Is Lack of Commitment Reason for Divorce?
National Survey on Marriage in America
I was reviewing the National Survey on Marriage in America by the National Fatherhood Initiative and, perhaps you’d be surprised, people in general have pretty good things to say about marriage, even if they, themselves, have been divorced.
If marriage is so great, then why do couples divorce?
“Lack of commitment” was the most-selected reason for divorce. This was followed by “too much conflict and arguing” and “infidelity.”
Let’s consider the main reason, “lack of commitment.”
In my experience, one of the primary contributors to this feeling of “lack of commitment” is that one spouse or the other or both begin to take the relationship and the other spouse for granted. The idea of you or your spouse being the most special person in the world is lost, or at least not put into practice anymore. This lack of attention or “lack of feeling special” is what I think creates the feeling of lack of commitment.
Is this a given for all marriages?
I have heard so many excuses and on occasions have used one or two myself:
- my schedule is so full
- I have to travel
- the kids are all over me
- I have to help the children with their homework
- I have to finish this proposal, class notes, lesson plans, legal brief, etc.
- the dishes are piled in the sink and the house is a mess
- I don’t have time now because I have to leave for my second (or third) job
The excuses are not just about time because money and privacy also play a part. We don’t have money to:
- go out on a date
- to buy presents
- to hire a maid
- to eat at a restaurant
Excuses about privacy include: Her mother lives with us, our baby sleeps in our bed, his parents are spending a month in our tiny apartment and we don’t have any time or space to ourselves. Excuses are easy to produce. Every once in a while an excuse might be an authentic reason for not focusing on your spouse as special. Be careful, though, because once you have a history of repeated excuses, the message can easily turn to lack of commitment.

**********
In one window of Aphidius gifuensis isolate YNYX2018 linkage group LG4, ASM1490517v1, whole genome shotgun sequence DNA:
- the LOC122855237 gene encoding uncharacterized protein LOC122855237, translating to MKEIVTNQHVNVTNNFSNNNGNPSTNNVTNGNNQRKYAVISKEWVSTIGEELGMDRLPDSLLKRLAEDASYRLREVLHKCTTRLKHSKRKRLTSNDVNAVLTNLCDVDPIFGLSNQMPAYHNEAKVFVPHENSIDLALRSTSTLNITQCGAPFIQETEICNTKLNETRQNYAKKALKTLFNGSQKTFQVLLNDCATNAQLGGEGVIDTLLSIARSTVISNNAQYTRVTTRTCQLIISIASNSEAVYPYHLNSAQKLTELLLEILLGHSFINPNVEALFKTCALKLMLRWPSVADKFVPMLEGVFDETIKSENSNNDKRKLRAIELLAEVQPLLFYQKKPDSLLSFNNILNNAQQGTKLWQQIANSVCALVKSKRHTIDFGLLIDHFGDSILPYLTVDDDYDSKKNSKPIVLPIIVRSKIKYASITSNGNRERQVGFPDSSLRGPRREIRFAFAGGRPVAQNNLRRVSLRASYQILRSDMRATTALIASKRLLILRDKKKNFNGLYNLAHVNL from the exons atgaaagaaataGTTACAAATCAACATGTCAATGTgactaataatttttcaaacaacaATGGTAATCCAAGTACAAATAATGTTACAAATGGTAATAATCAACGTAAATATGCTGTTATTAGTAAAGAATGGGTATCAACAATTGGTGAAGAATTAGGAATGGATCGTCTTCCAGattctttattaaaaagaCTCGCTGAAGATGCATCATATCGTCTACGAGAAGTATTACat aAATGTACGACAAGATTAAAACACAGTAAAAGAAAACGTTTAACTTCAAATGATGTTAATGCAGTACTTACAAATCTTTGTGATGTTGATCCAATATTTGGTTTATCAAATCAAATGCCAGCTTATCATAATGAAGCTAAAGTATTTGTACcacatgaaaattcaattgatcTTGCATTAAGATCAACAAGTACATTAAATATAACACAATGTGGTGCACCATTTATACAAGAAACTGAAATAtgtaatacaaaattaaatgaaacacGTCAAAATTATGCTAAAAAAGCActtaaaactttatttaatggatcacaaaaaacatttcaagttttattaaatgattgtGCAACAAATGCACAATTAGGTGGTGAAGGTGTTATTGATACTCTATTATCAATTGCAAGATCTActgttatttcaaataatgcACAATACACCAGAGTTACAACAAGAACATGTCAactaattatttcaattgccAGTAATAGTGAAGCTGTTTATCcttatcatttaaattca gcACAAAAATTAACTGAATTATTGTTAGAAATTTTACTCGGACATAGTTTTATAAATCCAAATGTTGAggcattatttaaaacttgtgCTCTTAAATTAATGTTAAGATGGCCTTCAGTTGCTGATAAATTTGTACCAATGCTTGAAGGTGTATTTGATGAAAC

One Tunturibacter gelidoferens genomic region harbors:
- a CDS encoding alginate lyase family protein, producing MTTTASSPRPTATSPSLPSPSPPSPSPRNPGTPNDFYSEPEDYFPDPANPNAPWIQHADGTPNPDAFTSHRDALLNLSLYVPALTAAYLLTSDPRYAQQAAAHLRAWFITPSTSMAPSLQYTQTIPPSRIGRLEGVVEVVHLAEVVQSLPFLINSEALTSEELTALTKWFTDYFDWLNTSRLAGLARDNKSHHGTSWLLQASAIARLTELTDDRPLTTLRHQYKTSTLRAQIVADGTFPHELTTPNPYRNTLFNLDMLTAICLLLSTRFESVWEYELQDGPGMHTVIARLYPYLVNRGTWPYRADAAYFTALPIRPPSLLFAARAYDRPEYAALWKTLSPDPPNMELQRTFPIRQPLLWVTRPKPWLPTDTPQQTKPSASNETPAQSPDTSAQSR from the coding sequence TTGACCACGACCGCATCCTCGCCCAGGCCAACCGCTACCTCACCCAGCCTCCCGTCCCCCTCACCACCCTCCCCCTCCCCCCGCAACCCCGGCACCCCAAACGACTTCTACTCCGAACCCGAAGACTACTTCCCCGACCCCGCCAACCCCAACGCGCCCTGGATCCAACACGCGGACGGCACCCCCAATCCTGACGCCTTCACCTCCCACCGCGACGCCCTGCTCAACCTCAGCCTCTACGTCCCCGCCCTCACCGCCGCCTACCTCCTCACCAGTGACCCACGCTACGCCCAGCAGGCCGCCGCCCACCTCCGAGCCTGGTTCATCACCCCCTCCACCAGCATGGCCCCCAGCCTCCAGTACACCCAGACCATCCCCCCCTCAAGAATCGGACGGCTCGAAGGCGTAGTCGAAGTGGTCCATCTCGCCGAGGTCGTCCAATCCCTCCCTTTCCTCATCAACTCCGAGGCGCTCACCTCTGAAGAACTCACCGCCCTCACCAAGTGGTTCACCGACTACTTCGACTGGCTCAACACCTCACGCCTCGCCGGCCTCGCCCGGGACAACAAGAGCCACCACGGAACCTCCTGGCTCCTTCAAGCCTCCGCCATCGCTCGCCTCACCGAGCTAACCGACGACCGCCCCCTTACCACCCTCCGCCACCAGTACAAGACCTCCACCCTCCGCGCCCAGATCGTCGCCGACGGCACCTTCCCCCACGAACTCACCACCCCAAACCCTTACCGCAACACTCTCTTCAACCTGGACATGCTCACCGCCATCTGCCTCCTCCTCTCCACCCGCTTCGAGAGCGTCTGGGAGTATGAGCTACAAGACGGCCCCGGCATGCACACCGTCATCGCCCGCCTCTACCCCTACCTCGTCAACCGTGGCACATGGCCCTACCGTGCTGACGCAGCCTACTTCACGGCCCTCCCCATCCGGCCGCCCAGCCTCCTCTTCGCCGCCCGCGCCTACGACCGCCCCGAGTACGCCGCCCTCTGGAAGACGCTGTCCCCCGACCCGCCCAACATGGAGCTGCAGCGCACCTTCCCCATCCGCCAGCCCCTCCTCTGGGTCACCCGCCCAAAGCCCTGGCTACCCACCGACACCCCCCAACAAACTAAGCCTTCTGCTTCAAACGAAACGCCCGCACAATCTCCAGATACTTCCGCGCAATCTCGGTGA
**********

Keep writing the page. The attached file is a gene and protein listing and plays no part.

Use your thinking time to find solutions.
Even if you were in a tiny apartment packed with family and kids and you have very limited financial resources, you could greet your spouse outside the front door with a smile and a loving comment and something you think would be appreciated such as a cup of coffee or tea or juice or wine. Forewarn your spouse about the potential chaos inside and literally take a slow breath together, ready to enter as a team.
The person coming home could think warm thoughts about the spouse and be ready with a smile and a compliment and a loving comment.
If the couple could not afford small presents, the person arriving home could still share a cell-phone photo of flowers or something else that was particularly beautiful, humorous, or interesting.
We all want to be special in the eyes of our spouses. You and your spouse are lifetime historians for each other. Think positive thoughts and be positive in your actions and find continuing ways to show your spouse how very special you think he or she is. Here are some suggestions on how to make your spouse special by practice saying thanks.
All my best wishes for feeling special in your relationship,